Things changed very quickly. The arrival of Nestor Kirchner to the presidency in 2003, and the retraction of the movements, took the UTD out of the media scenario and away from the attention of the social militants. News about what’s happening in far away northern Argentina is as scarce as nebulous.
Nevertheless, the UTD took advantage of the social plans (now cut by Macri) to construct a new world. At this time 110 agro-ecological vegetable gardens function, of two hectares each, where an average of 30 people work and produce a large variety of vegetables, besides a chicken coop and pigs in each garden. They have a carpentry workshop that is nourished from the zone’s abundant wood, workshops for soldering, classification of seeds and recycling of plastics in the five large structures the movement has, as one can read in the reporting of Claudia Acuña in the magazine MU (July 2016).
They built nurseries that reproduce native flora with which they supply from the town squares to the woods, those threatened by the dizzying expansion of transgenic soy and woodcutters. They dedicate part of their work to sustaining public spaces in the city and in the surrounding forests, a region where drug trafficking is increasing under state-police protection and complicity.
A simple calculation shows that from 4 to 5 thousand people make their living in relation to the collective work the UTD organizes, which is equivalent to 40 percent of Mosconi’s active population. Those families forged food autonomy, they no longer depend on social plans, and they are aiming from the production of food to the construction of housing, in other words they are reproducing life outside the framework of the system, without relating to capital or depending on the State. In sum, they work with dignity.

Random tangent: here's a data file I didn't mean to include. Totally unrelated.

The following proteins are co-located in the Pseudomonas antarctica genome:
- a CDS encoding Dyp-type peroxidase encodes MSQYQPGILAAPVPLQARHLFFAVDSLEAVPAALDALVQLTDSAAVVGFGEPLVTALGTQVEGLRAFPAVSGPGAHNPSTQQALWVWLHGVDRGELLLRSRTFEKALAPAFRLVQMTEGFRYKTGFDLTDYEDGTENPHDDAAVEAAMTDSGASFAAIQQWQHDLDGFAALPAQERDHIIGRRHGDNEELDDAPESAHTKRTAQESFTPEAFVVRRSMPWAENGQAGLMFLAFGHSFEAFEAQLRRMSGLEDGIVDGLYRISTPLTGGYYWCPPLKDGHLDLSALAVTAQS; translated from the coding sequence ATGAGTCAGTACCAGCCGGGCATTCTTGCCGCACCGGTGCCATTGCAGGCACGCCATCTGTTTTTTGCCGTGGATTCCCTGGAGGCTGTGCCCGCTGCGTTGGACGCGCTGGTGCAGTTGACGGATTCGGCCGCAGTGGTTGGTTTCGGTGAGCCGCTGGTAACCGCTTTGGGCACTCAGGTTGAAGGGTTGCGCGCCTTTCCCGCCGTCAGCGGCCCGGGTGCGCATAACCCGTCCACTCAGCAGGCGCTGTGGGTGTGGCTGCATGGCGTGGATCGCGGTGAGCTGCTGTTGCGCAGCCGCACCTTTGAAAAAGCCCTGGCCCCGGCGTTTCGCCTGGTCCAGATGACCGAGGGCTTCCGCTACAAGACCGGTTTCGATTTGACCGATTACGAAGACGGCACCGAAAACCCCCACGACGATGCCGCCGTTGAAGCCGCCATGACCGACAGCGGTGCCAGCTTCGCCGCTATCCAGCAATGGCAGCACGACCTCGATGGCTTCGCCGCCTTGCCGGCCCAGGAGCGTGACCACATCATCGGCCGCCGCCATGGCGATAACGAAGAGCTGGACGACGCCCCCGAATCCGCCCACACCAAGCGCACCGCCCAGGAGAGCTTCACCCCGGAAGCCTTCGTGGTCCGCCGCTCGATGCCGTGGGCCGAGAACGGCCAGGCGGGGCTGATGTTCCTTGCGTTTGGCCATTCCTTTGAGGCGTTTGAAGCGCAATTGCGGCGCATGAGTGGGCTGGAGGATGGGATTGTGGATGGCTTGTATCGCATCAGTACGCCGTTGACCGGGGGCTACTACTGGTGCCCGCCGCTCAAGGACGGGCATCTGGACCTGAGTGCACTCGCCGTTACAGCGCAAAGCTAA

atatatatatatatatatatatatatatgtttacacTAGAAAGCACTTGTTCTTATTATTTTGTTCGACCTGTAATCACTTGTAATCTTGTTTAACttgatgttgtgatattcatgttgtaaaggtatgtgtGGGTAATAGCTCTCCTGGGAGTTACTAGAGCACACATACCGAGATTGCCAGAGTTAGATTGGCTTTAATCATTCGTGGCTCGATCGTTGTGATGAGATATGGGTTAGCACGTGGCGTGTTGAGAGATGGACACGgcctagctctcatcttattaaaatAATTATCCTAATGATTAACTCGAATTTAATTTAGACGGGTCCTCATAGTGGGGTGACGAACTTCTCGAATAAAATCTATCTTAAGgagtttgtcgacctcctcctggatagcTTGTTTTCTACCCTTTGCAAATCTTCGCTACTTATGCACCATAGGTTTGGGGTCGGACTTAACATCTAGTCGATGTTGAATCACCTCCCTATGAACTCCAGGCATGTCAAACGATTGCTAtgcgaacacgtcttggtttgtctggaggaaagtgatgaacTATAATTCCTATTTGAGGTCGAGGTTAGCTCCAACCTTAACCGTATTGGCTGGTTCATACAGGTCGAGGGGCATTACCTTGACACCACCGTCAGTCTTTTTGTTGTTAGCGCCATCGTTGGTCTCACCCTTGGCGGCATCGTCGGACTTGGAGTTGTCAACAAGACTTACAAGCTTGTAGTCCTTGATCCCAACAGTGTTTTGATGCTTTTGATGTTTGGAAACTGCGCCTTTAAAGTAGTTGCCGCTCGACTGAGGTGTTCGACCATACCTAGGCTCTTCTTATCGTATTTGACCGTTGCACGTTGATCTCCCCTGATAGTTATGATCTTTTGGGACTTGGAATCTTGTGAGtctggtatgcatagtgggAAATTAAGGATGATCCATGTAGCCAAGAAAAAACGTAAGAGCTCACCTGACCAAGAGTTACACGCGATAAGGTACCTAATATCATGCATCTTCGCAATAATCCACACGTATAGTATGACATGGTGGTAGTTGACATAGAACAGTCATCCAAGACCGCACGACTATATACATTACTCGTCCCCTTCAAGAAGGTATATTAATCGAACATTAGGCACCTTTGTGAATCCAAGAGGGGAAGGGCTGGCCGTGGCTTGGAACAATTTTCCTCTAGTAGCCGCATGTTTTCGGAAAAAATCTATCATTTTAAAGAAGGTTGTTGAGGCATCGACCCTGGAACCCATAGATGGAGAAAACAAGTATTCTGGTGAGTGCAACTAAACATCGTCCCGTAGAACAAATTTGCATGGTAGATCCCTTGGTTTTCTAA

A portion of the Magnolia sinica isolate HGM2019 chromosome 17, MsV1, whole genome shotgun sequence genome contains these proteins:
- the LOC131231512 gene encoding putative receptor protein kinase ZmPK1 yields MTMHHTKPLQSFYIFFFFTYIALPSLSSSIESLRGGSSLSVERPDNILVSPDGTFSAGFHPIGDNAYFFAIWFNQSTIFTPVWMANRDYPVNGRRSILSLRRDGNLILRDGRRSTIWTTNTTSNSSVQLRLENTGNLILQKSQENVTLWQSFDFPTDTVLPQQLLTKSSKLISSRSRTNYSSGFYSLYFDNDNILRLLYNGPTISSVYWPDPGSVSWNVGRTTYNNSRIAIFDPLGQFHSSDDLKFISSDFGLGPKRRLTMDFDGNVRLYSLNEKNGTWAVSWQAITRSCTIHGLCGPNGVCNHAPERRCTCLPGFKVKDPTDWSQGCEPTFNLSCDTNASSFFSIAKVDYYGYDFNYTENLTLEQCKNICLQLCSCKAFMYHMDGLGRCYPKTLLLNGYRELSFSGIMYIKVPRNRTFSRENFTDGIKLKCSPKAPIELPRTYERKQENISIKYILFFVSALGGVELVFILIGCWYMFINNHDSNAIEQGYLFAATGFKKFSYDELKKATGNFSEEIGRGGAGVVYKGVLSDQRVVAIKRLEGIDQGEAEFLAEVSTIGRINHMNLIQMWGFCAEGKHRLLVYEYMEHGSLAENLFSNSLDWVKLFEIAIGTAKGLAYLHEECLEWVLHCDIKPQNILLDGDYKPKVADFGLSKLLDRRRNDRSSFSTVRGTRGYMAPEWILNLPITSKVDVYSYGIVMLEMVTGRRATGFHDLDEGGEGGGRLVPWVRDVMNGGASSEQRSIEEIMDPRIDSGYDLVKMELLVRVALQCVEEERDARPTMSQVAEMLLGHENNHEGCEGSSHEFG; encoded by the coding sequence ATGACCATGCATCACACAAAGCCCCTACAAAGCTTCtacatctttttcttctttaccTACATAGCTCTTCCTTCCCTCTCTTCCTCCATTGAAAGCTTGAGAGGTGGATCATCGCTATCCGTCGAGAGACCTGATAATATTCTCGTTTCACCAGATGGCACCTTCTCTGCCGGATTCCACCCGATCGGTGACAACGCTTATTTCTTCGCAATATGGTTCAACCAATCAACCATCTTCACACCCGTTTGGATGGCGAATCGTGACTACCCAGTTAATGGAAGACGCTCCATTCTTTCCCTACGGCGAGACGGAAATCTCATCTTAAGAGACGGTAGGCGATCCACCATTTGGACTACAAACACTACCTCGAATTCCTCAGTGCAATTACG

It will be said that it’s just a local experience. But the gardens and the UTD’s ways of doing things are already expanding to neighboring Tartagal, which has triple the population. Many thousands of undertakings of this kind in Latin America, because the popular sectors comprehended that the system doesn’t need them or protect them, as happened during the brief years of the welfare states. There is an implicit strategy in this group of new worlds that does not pass through nation-states, but rather through strengthening and expanding each initiative, in sharpening the anti-systemic and anti-patriarchal traits, and in strengthening resistances.
A stroke of maturity of a good part of these new worlds consists of maintaining distance from the political party and state institutions, although they can always demand support and glean resources with one eye set on guarantying survival and the other on maintaining independence.
In the long transition underway, impossible to know whether it will be decades or centuries, the new worlds are facing one of the system’s most powerful offensives. What they have achieved up to now permits us to breathe a serene optimism.
Originally Published in Spanish by La Jornada
Friday, March 3, 2017
Re-Published with English interpretation by the Chiapas Support Committee
By: Patricia Mayorga
CHIHUAHUA, Chih. (apro). – The Rarámuri, Santiago Cruz Castillo, 26, requested political asylum in El Paso, Texas, after organized crime took away his lands in La Laguna de Aboreachi, municipality of Guachochi, like hundreds of indigenous and mestizos of the Sierra Tarahumara.
Another family from the La Trinidad ejido, in Guadalupe y Calvo municipality arrived before Santiago Cruz to request asylum. After five months, they are still holding David Ríos Laija, one of the members of that family, in custody.
Santiago Cruz arrived alone; he is single and his parents stayed in the Sierra. “I arrived in the United States on November 24 because of the violence that exists in the communities. Many people have gone away because they started to take the land away through criminal activity, through violence; they kill and disappear us and no one gives us protection. We have to leave.”